Northwestern Events Calendar


BMG Seminar: Metabolic control of cell growth through the PI3K-mTOR signaling network - Brendan Manning, PhD

When: Thursday, October 17, 2019
10:00 AM - 11:00 AM  

Where: Robert H Lurie Medical Research Center, Searle Seminar Room, 303 E. Superior, Chicago, IL 60611 map it

Audience: Faculty/Staff - Student - Post Docs/Docs - Graduate Students

Contact: Vanessa Hughes   312.503.5229

Group: Biochemistry & Molecular Genetics Seminar Series

Category: Lectures & Meetings


The mechanistic target of rapamycin (mTOR) complex 1 (mTORC1) is a key signaling node, universal to eukaryotic cells, which links the sensing of nutrients to the coordinated regulation of nutrient metabolism. mTORC1 has the ability to integrate signals from a variety of sources, including intracellular nutrients and secreted growth factors. The activation state of mTORC1 is tightly controlled through a small G protein switch involving the TSC1-TSC2-TBC1D7 complex (the TSC complex) and the Ras-related small G protein Rheb. The direct phosphorylation and inhibition of the TSC complex by the protein kinase Akt provides the major mechanistic link between growth factor signaling and mTORC1. Current evidence indicates that this signal is integrated with amino acid sensing pathways upstream of mTORC1 through independent spatial control over the subcellular localization of the TSC complex and mTORC1 to the surface of the lysosome. Our data indicate that both physiological growth signals and common oncogenic events in cancer activate mTORC1 through mechanisms leading to dissociation of the TSC protein complex from the lysosomal subpopulation of Rheb, which is required for mTORC1 activation.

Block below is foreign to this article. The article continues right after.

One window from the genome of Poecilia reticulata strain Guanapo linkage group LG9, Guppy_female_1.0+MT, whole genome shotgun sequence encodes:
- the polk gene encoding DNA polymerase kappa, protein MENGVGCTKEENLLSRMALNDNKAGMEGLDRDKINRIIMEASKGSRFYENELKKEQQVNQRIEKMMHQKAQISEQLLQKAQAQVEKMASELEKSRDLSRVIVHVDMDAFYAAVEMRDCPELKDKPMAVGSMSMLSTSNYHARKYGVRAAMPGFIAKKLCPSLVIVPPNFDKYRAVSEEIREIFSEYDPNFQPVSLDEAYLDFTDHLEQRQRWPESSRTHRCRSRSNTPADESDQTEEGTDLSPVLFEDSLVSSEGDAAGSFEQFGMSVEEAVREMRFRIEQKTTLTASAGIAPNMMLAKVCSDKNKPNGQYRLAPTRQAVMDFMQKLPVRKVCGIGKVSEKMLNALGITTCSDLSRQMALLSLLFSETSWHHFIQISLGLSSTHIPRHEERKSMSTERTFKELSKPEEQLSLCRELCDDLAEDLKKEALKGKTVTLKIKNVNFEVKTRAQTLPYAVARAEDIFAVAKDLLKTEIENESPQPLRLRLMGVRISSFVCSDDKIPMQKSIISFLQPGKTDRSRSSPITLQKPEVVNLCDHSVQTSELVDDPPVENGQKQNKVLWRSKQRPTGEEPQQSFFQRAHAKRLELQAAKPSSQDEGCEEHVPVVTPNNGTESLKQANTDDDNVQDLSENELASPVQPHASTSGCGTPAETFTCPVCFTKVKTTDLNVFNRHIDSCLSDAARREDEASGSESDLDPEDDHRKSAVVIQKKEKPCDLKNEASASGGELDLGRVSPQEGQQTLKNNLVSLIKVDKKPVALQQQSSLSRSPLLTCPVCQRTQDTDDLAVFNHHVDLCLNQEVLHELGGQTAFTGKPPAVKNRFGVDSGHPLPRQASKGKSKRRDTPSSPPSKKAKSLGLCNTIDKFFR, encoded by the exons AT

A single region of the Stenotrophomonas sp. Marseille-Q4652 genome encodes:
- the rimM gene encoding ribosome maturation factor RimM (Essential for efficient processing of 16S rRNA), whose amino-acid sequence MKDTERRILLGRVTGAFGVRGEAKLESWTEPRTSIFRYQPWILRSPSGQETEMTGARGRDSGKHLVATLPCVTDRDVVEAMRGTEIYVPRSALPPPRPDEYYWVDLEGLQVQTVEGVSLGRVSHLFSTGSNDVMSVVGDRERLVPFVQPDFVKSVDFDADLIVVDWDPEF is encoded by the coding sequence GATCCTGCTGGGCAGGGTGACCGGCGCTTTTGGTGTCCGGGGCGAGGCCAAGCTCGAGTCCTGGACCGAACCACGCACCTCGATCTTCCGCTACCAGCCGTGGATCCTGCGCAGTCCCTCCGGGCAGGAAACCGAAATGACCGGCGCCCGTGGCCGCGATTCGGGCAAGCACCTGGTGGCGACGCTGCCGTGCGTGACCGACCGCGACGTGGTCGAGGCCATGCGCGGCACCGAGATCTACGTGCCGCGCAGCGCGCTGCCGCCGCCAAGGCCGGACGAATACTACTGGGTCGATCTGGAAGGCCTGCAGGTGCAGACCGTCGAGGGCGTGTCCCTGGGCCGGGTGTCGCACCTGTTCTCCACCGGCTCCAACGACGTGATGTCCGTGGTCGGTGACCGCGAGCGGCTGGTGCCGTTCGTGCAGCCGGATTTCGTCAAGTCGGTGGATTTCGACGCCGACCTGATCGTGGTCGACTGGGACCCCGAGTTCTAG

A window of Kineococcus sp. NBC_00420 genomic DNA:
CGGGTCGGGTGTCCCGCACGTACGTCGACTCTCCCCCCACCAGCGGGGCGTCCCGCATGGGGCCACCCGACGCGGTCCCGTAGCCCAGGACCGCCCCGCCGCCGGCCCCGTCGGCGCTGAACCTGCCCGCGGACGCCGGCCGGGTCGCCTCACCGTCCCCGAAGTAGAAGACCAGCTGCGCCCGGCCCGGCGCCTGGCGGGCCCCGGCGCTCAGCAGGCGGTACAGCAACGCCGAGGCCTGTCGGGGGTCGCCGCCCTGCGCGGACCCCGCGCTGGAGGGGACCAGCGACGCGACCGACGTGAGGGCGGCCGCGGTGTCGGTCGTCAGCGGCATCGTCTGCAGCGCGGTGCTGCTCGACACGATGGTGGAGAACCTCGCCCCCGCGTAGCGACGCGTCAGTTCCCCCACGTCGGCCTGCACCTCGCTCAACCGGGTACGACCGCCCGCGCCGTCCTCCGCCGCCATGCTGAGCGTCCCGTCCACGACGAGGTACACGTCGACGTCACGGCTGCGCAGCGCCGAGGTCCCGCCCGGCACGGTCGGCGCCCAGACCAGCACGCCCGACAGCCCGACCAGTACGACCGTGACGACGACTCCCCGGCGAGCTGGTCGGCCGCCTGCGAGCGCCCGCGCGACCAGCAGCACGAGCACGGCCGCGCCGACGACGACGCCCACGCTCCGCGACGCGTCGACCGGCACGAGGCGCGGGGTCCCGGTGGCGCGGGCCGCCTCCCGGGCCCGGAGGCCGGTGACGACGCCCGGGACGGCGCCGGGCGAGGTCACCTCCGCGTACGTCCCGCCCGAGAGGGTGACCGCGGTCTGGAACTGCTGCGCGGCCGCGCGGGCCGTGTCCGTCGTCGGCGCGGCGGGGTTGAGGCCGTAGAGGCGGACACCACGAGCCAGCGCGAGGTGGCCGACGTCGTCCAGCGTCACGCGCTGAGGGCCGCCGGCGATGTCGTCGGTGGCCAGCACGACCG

Physiological and pathological activation of PI3K-mTOR signaling results in a shift from catabolic processes to anabolic biosynthetic processes. This pathway acutely responds to feeding and is also frequently and aberrantly activated in human cancers. Through unbiased genomic and metabolomic approaches, we have found that, in addition to its established roles in promoting protein synthesis and inhibiting autophagy, mTORC1 stimulates changes in specific metabolic pathways through transcriptional and posttranslational effects on metabolic enzymes. In this manner, mTORC1 serves to link growth signals to metabolic processes that promote the growth of cells, tissues, and tumors, including the de novo synthesis of proteins, lipids, and nucleotides. Research in our lab is focused on understanding the coordinated anabolic program downstream of PI3K-mTOR signaling and identifying metabolic vulnerabilities stemming from uncontrolled pathway activation that can be targeted in tumors. I will discuss our latest data on additional metabolic enzymes under control of the PI3K-mTOR network that contribute to an integrated metabolic program underlying cell growth in both normal and cancer cells.

Brendan Manning, PhD
Professor, Department of Genetics and Complex Diseases
Director of the Division of Biological Sciences
Director of the PhD Program in Biological Sciences in Public Health, Harvard Graduate School of Arts and Sciences
Harvard T.H. Chan School of Public Health


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